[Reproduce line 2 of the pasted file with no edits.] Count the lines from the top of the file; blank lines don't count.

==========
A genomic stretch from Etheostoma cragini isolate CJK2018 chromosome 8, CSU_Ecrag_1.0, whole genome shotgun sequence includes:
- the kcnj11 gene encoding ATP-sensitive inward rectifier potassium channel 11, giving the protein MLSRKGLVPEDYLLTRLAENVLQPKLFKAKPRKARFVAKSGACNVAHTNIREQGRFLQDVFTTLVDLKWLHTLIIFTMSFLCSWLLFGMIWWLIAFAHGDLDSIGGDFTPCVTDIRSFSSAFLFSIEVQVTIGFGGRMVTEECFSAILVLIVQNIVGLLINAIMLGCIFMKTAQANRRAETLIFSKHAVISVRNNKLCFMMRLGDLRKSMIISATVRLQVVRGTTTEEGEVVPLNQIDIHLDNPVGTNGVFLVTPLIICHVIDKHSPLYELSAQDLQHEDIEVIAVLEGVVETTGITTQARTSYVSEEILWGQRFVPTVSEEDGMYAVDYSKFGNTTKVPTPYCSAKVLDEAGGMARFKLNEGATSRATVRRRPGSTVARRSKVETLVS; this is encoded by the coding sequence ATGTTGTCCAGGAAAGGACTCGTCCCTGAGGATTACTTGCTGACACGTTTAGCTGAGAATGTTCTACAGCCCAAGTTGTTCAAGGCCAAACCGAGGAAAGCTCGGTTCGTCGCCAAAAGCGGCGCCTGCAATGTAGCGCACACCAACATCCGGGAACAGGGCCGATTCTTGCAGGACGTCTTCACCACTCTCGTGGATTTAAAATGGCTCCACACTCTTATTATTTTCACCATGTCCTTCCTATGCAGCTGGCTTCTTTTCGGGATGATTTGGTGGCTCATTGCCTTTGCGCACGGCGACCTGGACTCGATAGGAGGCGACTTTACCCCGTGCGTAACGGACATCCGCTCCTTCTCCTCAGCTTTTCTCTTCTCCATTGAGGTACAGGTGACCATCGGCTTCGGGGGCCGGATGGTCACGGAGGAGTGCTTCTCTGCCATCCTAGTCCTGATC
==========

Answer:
- the kcnj11 gene encoding ATP-sensitive inward rectifier potassium channel 11, giving the protein MLSRKGLVPEDYLLTRLAENVLQPKLFKAKPRKARFVAKSGACNVAHTNIREQGRFLQDVFTTLVDLKWLHTLIIFTMSFLCSWLLFGMIWWLIAFAHGDLDSIGGDFTPCVTDIRSFSSAFLFSIEVQVTIGFGGRMVTEECFSAILVLIVQNIVGLLINAIMLGCIFMKTAQANRRAETLIFSKHAVISVRNNKLCFMMRLGDLRKSMIISATVRLQVVRGTTTEEGEVVPLNQIDIHLDNPVGTNGVFLVTPLIICHVIDKHSPLYELSAQDLQHEDIEVIAVLEGVVETTGITTQARTSYVSEEILWGQRFVPTVSEEDGMYAVDYSKFGNTTKVPTPYCSAKVLDEAGGMARFKLNEGATSRATVRRRPGSTVARRSKVETLVS; this is encoded by the coding sequence ATGTTGTCCAGGAAAGGACTCGTCCCTGAGGATTACTTGCTGACACGTTTAGCTGAGAATGTTCTACAGCCCAAGTTGTTCAAGGCCAAACCGAGGAAAGCTCGGTTCGTCGCCAAAAGCGGCGCCTGCAATGTAGCGCACACCAACATCCGGGAACAGGGCCGATTCTTGCAGGACGTCTTCACCACTCTCGTGGATTTAAAATGGCTCCACACTCTTATTATTTTCACCATGTCCTTCCTATGCAGCTGGCTTCTTTTCGGGATGATTTGGTGGCTCATTGCCTTTGCGCACGGCGACCTGGACTCGATAGGAGGCGACTTTACCCCGTGCGTAACGGACATCCGCTCCTTCTCCTCAGCTTTTCTCTTCTCCATTGAGGTACAGGTGACCATCGGCTTCGGGGGCCGGATGGTCACGGAGGAGTGCTTCTCTGCCATCCTAGTCCTGATC